In addition to foundation grants for operating the building and tending to the needs of its residents, the state has granted the developers, the Committee for the Heights-Inwood Homeless, $283,000, and the city has furnished a $366,000 loan at 1 percent interest. Another loan, at 14.5 percent interest, came from the Community Preservation Corp., a consortium of banks.
Many of these grants and loans were extended because the committee for the homeless, through a limited partership it was required to set up, got $300,000 in “equity capital” from a group of investors. One woman active in projects for the homeless provided $75,000, a New Jersey businessman invested $50,000 and the partners at Goldman Sachs, recruited by Barrie Wigmore, who along with his wife, Deedee, has quietly contributed thousands to homeless projects, invested $25,000 each.
Wigmore, 44, who earns a high six-figure income as a Goldman Sachs partner, said, “I walk each morning from 76th Street to 42nd Street and I see the many homeless. I know it sounds impossible, but I really believe that many of them could be me. I have given money to help other projects, but if this is one way to build a home for the homeless, it is the least I can do.”
Section 167(K) of the Internal Revenue Code, which was intended to help build housing for the poor, Nolan said, provides that an investor in low-income housing can depreciate the value of the building over five years instead of the usual 18. Interest on loans as well as the operating costs of the shelter are also deductible.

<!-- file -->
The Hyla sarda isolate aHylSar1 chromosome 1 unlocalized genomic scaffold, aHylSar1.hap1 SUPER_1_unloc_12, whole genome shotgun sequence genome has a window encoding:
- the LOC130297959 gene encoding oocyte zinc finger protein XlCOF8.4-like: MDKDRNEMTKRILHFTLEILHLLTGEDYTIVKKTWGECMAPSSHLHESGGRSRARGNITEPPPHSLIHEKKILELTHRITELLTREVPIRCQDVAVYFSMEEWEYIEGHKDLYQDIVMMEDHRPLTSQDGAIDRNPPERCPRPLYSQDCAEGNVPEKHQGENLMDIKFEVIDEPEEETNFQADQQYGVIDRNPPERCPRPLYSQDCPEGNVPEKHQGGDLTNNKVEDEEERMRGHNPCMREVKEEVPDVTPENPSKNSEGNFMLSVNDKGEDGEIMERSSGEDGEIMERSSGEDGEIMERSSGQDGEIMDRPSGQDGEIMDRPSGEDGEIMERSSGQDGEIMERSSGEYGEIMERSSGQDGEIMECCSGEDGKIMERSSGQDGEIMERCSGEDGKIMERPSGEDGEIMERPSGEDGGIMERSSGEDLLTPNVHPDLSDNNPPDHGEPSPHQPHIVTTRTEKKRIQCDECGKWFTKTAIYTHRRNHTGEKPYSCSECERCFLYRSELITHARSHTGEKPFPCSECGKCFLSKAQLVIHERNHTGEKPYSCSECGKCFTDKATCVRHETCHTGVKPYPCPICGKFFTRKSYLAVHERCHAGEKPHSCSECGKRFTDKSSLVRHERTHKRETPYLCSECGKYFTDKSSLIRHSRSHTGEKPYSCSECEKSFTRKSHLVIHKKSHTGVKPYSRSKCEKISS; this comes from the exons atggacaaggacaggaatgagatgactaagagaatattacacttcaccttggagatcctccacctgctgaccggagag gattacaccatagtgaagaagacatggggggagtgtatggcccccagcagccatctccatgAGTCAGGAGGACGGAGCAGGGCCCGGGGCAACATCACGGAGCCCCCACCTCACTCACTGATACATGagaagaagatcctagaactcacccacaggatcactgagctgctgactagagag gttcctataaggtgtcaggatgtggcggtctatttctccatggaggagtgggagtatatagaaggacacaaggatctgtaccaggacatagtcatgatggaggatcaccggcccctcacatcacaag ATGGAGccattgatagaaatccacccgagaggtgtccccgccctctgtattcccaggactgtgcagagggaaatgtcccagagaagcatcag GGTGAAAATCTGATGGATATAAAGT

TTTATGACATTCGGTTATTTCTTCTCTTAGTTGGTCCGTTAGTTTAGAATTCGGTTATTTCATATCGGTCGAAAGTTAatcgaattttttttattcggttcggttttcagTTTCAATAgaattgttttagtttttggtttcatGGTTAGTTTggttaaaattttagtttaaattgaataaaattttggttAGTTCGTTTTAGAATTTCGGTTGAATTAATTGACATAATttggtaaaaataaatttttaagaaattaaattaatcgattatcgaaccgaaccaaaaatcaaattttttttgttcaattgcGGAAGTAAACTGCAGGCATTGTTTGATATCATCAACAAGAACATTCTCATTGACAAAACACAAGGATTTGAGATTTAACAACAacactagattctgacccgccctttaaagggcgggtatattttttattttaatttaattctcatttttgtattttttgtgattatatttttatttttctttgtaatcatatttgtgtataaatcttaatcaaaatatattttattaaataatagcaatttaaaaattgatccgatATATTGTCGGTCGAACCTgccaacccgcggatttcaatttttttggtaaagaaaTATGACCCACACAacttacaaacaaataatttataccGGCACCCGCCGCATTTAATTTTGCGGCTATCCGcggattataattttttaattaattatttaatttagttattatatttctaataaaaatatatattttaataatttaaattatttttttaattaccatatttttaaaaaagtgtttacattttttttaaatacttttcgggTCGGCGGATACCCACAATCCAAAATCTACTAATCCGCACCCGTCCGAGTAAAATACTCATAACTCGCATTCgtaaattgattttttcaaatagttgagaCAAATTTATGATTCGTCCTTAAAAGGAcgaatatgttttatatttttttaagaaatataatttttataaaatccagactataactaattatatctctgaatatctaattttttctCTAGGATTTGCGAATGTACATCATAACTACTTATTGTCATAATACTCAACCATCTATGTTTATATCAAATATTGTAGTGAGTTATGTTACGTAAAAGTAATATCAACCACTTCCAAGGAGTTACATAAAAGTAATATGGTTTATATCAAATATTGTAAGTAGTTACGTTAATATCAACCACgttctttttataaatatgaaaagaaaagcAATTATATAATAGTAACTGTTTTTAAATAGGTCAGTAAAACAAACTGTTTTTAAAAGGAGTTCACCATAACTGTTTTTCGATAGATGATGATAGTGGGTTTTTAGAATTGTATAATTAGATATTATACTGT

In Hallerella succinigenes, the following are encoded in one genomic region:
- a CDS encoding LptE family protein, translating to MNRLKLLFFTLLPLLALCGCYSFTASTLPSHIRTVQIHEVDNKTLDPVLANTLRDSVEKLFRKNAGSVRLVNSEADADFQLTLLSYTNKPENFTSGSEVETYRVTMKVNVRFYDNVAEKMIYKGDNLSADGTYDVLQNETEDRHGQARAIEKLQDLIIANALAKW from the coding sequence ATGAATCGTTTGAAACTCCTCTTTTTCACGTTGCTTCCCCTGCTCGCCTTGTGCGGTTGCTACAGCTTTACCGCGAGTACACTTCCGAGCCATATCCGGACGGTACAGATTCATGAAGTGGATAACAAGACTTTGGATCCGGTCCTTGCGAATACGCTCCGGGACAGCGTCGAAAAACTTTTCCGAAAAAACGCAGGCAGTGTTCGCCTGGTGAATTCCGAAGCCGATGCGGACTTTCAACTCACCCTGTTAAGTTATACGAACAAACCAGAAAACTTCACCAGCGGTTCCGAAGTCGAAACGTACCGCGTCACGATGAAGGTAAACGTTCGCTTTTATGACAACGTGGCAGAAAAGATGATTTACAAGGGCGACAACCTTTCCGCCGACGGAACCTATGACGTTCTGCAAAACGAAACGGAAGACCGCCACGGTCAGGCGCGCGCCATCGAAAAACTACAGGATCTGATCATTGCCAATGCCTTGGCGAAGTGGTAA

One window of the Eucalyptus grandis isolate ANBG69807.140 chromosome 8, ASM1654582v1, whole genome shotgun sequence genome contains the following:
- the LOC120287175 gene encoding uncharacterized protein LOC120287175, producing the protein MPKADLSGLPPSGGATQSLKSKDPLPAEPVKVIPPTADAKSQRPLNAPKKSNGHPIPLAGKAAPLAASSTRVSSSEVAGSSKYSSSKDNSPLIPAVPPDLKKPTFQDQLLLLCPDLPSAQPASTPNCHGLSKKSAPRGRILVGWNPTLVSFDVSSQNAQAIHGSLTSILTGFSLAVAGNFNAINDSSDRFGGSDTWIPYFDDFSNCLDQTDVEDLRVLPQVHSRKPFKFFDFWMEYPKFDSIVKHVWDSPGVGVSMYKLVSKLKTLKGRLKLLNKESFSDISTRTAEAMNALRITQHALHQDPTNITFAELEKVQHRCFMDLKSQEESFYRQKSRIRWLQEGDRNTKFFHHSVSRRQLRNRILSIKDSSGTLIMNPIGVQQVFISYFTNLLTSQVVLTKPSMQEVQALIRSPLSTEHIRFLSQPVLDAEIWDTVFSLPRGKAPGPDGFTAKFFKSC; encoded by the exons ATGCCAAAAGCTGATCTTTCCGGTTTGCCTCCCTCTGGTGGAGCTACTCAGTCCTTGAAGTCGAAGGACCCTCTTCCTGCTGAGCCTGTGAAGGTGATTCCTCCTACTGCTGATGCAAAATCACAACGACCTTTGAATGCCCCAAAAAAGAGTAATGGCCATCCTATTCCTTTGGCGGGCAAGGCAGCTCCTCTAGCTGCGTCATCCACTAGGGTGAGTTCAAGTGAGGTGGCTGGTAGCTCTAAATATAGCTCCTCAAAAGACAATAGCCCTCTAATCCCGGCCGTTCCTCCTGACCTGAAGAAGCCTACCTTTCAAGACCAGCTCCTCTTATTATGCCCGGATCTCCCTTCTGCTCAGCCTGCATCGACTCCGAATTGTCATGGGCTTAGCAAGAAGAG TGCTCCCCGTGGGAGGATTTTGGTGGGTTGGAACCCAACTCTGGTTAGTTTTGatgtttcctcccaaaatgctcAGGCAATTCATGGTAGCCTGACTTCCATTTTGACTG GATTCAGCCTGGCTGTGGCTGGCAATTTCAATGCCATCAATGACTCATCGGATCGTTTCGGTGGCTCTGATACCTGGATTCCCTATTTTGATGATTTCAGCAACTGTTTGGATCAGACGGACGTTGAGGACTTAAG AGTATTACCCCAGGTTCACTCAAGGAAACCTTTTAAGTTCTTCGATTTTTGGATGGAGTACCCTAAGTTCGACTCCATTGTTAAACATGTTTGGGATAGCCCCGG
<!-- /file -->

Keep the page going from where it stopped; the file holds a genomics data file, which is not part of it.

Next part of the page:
The section is due to expire at the end of this year, but there are hopes it will be extended.
Thus, Nolan estimated that the seven partners who have invested $25,000 each to rehabilitate The Heights and who are in high tax brackets each stand to save $7,500 in taxes during each of the next five years.
Those who invested more could save even more, depending on their tax brackets. And if the building, which was purchased for only $62,000, appreciates in value, as expected, they would earn back their investment and more.
While the technique for such financing came from Nolan, who was a consultant to the now-defunct Shelter Development Project of the Community Service Society, the idea for the project itself and the energy to bring it to reality came from Ellen Baxter, a 31-year-old public-health researcher.
As far as she knows, she said, The Heights project is the first in the nation that has used tax shelters to shelter the homeless.
In 1981, Baxter was the co-author of a groundbreaking study which discovered that the men and women who lived in the streets were not merely mental patients or skid-row alcoholics, but part of an army of the “new homeless” victimized by unemployment and the disappearance of more than 110,000 units of low-income housing, chiefly SRO’s – single-room-occupancy dwellings. And she wrote that the homeless were leading “fragile” lives, vulnerable to mental and physical illness and even death as they were tossed about on the streets by wind, weather and a seemingly uncaring society, to find shelter and food where they could.